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Probiotics and Prebiotics in Pediatrics

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ISBN: 9783038979500 9783038979517 Year: Pages: 258 DOI: 10.3390/books978-3-03897-951-7 Language: English
Publisher: MDPI - Multidisciplinary Digital Publishing Institute
Subject: Medicine (General) --- Pediatrics
Added to DOAB on : 2019-06-26 08:44:06
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Abstract

The goal of this Special Issue, “Probiotics and Prebiotics in Pediatrics”, is to focus on the importance of pediatric nutrition with probiotics and prebiotics to improve gastrointestinal health in newborn, infants, and children.Specifically, the aim is to clarify if probiotics and prebiotics can influence gut microbiota composition and host-interaction favoring human health and preventing diseases.This new information will provide health care professionals with a widespread, clear and update evidence on probiotics and prebiotics and intestinal gut microbiota in pediatric care.

Keywords

acute diarrhea --- children --- Bacillus clausii --- efficacy --- randomized controlled trials --- breast feeding --- formula feeding --- human milk oligosaccharide --- 2?-fucosyllactose --- Lacto-N-neotetraose --- microbiota --- bifidobacteria --- acute gastroenteritis --- children --- Lactobacillus reuteri --- oral rehydration solution --- probiotics --- zinc --- probiotics --- allergy --- infants --- pediatrics --- human milk oligosaccharides --- human milk --- infant formula --- necrotizing enterocolitis --- preterm infant --- preterm infant --- probiotic --- human milk --- probiotic strain --- safety --- fecal microbiota --- protein hydrolyzed formulas --- cow’s milk protein --- tolerance acquisition --- non-IgE mediated allergy --- microbiome --- intestinal microbiota --- microbial programming --- nutritional programming --- allergy --- prevention --- neonatal --- preterm --- breast milk --- oligosaccharides --- diversity --- necrotizing enterocolitis --- sepsis --- growth --- constipation --- prebiotic --- intestinal transit time --- infant --- Bifidobacterium --- Lactobacillus --- probiotics --- asthma --- Childhood Asthma Control Test --- peak expiratory flow rate --- immunoglobulin E --- “Probiotics”[Mesh] --- “Pregnancy”[Mesh] --- “Infant, Newborn”[Mesh] --- Bifidobacterium breve --- probiotics --- paediatrics --- therapeutic microbiology --- celiac disease --- iron deficiency anemia --- gluten-free diet --- inulin --- prebiotics --- iron absorption --- hepcidin --- probiotics --- microbiota --- celiac disease --- gluten free diet --- probiotics --- functional gastrointestinal disorders --- functional abdominal pain disorders --- functional constipation --- infantile colic --- infant --- colic --- lactobacilli --- n/a --- fecal microbiota --- protein hydrolyzed formulas --- cow’s milk protein --- tolerance acquisition --- non-IgE mediated allergy --- n/a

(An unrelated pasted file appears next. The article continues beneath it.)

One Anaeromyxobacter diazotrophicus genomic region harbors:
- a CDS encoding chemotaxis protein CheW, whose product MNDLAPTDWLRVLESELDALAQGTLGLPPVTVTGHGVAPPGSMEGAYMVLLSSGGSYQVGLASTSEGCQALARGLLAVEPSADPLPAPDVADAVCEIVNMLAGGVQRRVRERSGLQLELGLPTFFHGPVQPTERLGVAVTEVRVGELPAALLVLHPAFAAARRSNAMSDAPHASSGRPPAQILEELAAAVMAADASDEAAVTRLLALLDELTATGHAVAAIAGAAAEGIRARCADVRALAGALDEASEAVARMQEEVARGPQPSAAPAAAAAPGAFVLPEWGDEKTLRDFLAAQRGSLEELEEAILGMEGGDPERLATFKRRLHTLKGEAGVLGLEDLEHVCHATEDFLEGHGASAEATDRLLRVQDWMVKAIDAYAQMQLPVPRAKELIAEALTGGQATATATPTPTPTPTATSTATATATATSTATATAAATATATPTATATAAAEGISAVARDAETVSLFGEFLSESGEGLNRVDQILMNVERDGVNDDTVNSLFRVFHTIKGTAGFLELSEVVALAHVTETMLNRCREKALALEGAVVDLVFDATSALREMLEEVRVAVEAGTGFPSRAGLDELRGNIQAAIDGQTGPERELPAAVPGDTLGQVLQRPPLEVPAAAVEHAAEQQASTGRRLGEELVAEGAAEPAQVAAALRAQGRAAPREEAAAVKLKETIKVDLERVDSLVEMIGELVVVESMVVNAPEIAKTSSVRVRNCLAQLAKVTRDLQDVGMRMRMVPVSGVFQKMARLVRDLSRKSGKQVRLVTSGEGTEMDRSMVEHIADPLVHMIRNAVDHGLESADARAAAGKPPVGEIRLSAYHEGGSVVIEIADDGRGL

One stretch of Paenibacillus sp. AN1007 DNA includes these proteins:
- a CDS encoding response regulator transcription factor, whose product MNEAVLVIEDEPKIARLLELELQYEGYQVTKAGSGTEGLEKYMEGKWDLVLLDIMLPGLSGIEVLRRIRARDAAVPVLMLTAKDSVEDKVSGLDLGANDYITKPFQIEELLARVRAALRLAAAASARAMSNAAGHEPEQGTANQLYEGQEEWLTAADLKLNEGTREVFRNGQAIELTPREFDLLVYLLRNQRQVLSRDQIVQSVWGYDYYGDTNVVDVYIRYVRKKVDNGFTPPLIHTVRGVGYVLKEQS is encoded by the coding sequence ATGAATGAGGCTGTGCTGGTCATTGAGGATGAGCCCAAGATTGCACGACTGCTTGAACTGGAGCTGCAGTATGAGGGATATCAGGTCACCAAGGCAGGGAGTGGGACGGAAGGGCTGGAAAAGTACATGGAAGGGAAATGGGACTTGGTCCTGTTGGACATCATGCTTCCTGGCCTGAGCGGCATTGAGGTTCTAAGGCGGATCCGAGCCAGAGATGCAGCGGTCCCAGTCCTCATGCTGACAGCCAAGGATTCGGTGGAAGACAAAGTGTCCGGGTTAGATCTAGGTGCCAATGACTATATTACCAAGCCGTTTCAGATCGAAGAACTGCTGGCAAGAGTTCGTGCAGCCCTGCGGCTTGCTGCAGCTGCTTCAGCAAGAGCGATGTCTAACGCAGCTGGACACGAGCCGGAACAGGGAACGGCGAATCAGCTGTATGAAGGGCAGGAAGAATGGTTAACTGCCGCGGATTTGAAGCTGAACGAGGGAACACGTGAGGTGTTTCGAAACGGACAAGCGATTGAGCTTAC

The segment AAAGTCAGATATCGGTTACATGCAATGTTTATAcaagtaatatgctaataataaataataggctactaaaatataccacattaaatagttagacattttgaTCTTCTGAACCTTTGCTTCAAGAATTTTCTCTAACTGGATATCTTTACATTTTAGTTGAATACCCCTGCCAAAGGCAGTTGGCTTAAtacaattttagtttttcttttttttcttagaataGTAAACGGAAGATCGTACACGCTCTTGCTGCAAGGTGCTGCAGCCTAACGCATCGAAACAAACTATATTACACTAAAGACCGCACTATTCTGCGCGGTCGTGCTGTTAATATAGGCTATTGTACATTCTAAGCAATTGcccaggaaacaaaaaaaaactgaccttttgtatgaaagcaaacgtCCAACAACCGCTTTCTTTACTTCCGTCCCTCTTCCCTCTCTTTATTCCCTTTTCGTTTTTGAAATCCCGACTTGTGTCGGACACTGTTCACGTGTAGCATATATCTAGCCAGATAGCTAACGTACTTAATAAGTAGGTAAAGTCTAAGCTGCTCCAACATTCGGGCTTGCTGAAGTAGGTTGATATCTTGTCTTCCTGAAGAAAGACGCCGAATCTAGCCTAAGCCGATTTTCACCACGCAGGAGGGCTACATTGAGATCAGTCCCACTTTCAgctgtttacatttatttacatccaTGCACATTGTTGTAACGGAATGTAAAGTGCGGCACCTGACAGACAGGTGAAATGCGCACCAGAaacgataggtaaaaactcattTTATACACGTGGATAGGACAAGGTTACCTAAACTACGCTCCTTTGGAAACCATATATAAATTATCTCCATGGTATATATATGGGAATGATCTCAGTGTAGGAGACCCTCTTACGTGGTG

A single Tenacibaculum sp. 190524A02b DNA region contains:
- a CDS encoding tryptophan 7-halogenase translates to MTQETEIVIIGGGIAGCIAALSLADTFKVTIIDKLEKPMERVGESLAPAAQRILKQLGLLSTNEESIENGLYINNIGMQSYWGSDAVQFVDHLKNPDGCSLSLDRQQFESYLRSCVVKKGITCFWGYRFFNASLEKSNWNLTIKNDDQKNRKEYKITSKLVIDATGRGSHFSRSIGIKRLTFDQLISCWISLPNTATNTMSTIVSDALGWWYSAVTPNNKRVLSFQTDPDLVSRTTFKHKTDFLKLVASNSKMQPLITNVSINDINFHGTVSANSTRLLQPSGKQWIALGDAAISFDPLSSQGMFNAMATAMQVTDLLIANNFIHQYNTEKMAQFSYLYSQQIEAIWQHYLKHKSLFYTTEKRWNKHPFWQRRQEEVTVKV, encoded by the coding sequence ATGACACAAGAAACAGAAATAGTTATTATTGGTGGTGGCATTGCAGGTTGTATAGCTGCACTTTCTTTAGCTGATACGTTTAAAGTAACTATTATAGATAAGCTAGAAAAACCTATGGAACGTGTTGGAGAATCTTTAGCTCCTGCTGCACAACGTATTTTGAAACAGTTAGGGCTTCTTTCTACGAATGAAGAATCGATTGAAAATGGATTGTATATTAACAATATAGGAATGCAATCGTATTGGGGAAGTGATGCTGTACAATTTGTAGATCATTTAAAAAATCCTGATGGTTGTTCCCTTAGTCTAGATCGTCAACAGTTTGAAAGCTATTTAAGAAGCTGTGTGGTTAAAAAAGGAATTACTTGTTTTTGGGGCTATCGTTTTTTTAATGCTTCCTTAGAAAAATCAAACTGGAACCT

Long-Term Health Effects of the 9/11 Disaster

Authors: --- ---
ISBN: 9783039218127 9783039218134 Year: Pages: 298 DOI: 10.3390/books978-3-03921-813-4 Language: English
Publisher: MDPI - Multidisciplinary Digital Publishing Institute
Subject: Philosophy
Added to DOAB on : 2019-12-09 11:49:16
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Abstract